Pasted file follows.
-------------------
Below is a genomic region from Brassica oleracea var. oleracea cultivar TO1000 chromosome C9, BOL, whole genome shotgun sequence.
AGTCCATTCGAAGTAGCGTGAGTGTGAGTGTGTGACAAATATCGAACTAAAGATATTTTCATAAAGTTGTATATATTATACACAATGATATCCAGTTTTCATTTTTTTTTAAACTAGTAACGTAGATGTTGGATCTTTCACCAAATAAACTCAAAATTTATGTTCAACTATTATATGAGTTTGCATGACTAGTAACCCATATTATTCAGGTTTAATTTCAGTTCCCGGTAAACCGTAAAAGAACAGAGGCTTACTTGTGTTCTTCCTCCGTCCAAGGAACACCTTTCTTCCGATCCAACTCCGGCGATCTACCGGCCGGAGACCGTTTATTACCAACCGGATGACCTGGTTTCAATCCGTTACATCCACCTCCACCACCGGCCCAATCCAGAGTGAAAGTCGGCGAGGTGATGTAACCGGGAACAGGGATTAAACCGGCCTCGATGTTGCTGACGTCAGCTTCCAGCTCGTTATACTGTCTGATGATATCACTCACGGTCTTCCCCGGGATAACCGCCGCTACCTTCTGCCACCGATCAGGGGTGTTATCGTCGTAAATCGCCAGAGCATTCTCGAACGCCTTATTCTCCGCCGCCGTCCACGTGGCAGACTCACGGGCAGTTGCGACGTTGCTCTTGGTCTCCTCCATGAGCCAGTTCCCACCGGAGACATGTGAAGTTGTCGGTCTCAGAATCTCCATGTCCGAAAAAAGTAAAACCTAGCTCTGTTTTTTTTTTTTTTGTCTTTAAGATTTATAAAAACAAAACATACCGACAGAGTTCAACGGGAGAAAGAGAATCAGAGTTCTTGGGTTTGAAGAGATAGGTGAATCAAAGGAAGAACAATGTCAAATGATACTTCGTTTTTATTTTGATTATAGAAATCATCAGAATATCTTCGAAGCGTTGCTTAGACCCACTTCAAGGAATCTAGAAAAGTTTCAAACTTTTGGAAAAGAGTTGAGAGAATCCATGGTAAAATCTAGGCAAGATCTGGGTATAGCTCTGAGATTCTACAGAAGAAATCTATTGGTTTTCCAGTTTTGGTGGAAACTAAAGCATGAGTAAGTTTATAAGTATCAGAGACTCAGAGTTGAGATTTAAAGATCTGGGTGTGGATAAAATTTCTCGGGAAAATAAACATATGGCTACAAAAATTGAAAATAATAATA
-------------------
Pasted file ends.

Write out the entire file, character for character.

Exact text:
Below is a genomic region from Brassica oleracea var. oleracea cultivar TO1000 chromosome C9, BOL, whole genome shotgun sequence.
AGTCCATTCGAAGTAGCGTGAGTGTGAGTGTGTGACAAATATCGAACTAAAGATATTTTCATAAAGTTGTATATATTATACACAATGATATCCAGTTTTCATTTTTTTTTAAACTAGTAACGTAGATGTTGGATCTTTCACCAAATAAACTCAAAATTTATGTTCAACTATTATATGAGTTTGCATGACTAGTAACCCATATTATTCAGGTTTAATTTCAGTTCCCGGTAAACCGTAAAAGAACAGAGGCTTACTTGTGTTCTTCCTCCGTCCAAGGAACACCTTTCTTCCGATCCAACTCCGGCGATCTACCGGCCGGAGACCGTTTATTACCAACCGGATGACCTGGTTTCAATCCGTTACATCCACCTCCACCACCGGCCCAATCCAGAGTGAAAGTCGGCGAGGTGATGTAACCGGGAACAGGGATTAAACCGGCCTCGATGTTGCTGACGTCAGCTTCCAGCTCGTTATACTGTCTGATGATATCACTCACGGTCTTCCCCGGGATAACCGCCGCTACCTTCTGCCACCGATCAGGGGTGTTATCGTCGTAAATCGCCAGAGCATTCTCGAACGCCTTATTCTCCGCCGCCGTCCACGTGGCAGACTCACGGGCAGTTGCGACGTTGCTCTTGGTCTCCTCCATGAGCCAGTTCCCACCGGAGACATGTGAAGTTGTCGGTCTCAGAATCTCCATGTCCGAAAAAAGTAAAACCTAGCTCTGTTTTTTTTTTTTTTGTCTTTAAGATTTATAAAAACAAAACATACCGACAGAGTTCAACGGGAGAAAGAGAATCAGAGTTCTTGGGTTTGAAGAGATAGGTGAATCAAAGGAAGAACAATGTCAAATGATACTTCGTTTTTATTTTGATTATAGAAATCATCAGAATATCTTCGAAGCGTTGCTTAGACCCACTTCAAGGAATCTAGAAAAGTTTCAAACTTTTGGAAAAGAGTTGAGAGAATCCATGGTAAAATCTAGGCAAGATCTGGGTATAGCTCTGAGATTCTACAGAAGAAATCTATTGGTTTTCCAGTTTTGGTGGAAACTAAAGCATGAGTAAGTTTATAAGTATCAGAGACTCAGAGTTGAGATTTAAAGATCTGGGTGTGGATAAAATTTCTCGGGAAAATAAACATATGGCTACAAAAATTGAAAATAATAATA